Trauma and recovery can be complicated. It can influence so much of your day-to-day life you may not even notice it. But on the other hand, you may be very aware of your trauma and how it impacts your life, including its role in substance use disorder (SUD).
If you suffer from symptoms of past trauma, you have probably faced a lot of hardships. Trauma can impact your recovery journey, but there are ways you can help yourself. Entering recovery is all about doing the work to make your life happier and more manageable. Examining trauma is just one of the things you can do to achieve the joyous life we all strive for.
Using Substances as an "Escape"
Before we look at how trauma impacts recovery, we must first dive into how it impacted your time in active addiction. Many people start using substances to "escape" their trauma. This can be very problematic.
When you use substances as an "escape, " you create a dependency on that substance to feel "normal." This dependency rewires your brain, creating a dysfunction that makes you crave more of the substance, thus creating a substance use disorder.
This is the danger that comes when you self-medicate. At times it can feel like the only time you have peace is when you are under the influence of substances. Many people who suffer from trauma feel this way.
That said, substances are not the way to cure your trauma or treat it effectively. Drugs and alcohol can make the symptoms of your trauma worse. When you aren't experiencing the effects of a substance, the anxiety or depression associated with your trauma can return more severely than before you started using substances.
Finding the Root of the Problem
When it comes to SUD and trauma, often, one is much more noticeable than the other. SUD has a lot more noticeable warning signs and symptoms than trauma does. While trauma may cause the substance problem, people often only treat the physical manifestation of trauma—SUD—and not the trauma itself.
You may not even realize that you are living with trauma, but you do notice your struggles with substances. This can lead to a variety of outcomes, including:
- Repeated relapses: When trauma is not addressed, you will likely find that sobriety never seems to stick. You may try to quit repeatedly, but you can't seem to stay sober. This is because you don't know how to cope with your unaddressed trauma other than substance use.
- Sober but still destructive: Another outcome of not addressing trauma is that you can stay sober, but your life is still unmanageable. Your relationships may fall apart, you are easily agitated, and you still suffer from anxiety or depression. This is often referred to as being a "dry drunk."
Fire is the best analogy for the relationship between trauma and substance use disorder. In this analogy, trauma is the fire, and substance use disorder is the smoke. The smoke is often seen more and farther away from fire, but where there's smoke, there's fire.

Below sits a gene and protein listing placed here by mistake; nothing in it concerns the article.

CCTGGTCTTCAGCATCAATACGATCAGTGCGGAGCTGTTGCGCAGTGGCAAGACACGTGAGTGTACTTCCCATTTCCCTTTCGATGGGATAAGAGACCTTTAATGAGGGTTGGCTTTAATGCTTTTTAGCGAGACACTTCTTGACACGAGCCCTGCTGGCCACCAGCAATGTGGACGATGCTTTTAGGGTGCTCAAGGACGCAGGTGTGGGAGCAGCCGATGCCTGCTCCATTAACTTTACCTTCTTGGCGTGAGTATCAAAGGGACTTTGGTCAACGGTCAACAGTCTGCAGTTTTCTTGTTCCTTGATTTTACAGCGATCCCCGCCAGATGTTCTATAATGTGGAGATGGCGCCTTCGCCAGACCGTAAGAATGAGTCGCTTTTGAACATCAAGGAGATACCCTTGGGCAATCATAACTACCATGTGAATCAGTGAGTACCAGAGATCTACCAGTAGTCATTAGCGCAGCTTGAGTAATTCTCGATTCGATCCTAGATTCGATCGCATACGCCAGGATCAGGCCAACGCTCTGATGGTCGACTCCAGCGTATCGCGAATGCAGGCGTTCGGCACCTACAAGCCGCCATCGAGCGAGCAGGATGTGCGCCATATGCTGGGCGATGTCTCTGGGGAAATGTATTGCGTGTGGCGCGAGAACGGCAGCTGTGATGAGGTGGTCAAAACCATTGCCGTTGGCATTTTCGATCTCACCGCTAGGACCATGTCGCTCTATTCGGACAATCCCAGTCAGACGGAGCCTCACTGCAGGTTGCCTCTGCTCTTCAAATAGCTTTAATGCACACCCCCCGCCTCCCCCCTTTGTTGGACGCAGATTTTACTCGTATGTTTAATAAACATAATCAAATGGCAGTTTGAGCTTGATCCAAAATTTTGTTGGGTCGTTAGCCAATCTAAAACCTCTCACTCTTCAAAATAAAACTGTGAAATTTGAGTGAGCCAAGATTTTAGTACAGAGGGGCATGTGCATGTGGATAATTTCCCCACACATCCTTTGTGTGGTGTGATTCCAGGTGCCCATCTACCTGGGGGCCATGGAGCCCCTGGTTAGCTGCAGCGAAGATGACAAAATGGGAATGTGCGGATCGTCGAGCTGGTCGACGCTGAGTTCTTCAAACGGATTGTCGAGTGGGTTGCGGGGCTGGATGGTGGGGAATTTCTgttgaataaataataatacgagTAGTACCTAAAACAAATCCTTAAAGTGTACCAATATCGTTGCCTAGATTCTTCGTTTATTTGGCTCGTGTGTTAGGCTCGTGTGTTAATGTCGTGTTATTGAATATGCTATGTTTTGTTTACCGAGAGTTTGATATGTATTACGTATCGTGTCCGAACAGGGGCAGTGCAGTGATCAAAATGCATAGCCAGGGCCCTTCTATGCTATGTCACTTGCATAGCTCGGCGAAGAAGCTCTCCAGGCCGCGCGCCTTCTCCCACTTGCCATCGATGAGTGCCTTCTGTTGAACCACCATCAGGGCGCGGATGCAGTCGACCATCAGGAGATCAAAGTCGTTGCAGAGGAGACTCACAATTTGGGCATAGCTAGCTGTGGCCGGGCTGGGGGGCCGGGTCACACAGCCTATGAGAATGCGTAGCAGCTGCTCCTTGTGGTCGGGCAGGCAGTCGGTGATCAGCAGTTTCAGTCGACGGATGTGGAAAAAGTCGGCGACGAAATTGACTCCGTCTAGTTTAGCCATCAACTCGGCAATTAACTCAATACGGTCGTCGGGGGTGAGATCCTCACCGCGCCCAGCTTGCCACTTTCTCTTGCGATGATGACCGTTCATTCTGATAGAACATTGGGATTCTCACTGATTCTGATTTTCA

The problem arises when you only try to stop the smoke, not the fire itself. No matter how hard you try to remove the smoke, the fire will create more. This is why to recover from SUD effectively; you must douse the source of the smoke: the fire that is trauma.
There are many ways to treat trauma. Depending on the severity, you may want to try more than just one method. Ultimately, it comes down to what works best for you. Though many options have been tested, studied, and proven effective, everyone is different. Therefore, different treatments may be more effective for you than others.
Seeing a therapist is a great place to start. Just having someone who can help them work through their trauma is enough for some people. Others find that a therapist is the starting point and works alongside other treatment methods. A therapist can recommend different types of therapy you may need.
Eye Movement Desensitization and Reprocessing
For trauma and post-traumatic stress disorder (PTSD), eye movement desensitization and reprocessing (EMDR) has proven to be the most effective treatment. It helps you process trauma-related memories, thoughts, and feelings.
This treatment works by having you call to mind an instance of trauma while focusing on a back-and-forth movement, sound, or other sensory stimuli. This process helps your brain move distressing memories from one part of your brain to another, decreasing your distress. The sensory aspect of EMDR lasts for about 30 seconds, after which you will talk through the feelings with your therapist. Think of EMDR as a strengthening exercise for your brain to be able to approach your trauma.
You can do other things to help treat trauma, like psychiatric medication or meditation. Whatever you decide, make sure it is the proper treatment for you. Then, you can overcome trauma and have a successful recovery.
Dealing with trauma can be a difficult task. Relieving traumatic experiences or events can cause some people to feel overwhelming emotions and panic. As a result, many people develop post-traumatic stress disorder (PTSD) from traumatic experiences. At times, some people may find that they can avoid these feelings of distress through the use of substances. Eye movement desensitization and reprocessing (EMDR) can significantly help in these cases. Through this treatment method, clients can process their trauma in small pieces. This helps to decrease emotional sensitivity and allows symptoms to become more manageable. If you are struggling with substance use and trauma and are seeking help, contact NorthStar Transitions for further information at (303) 558-6400.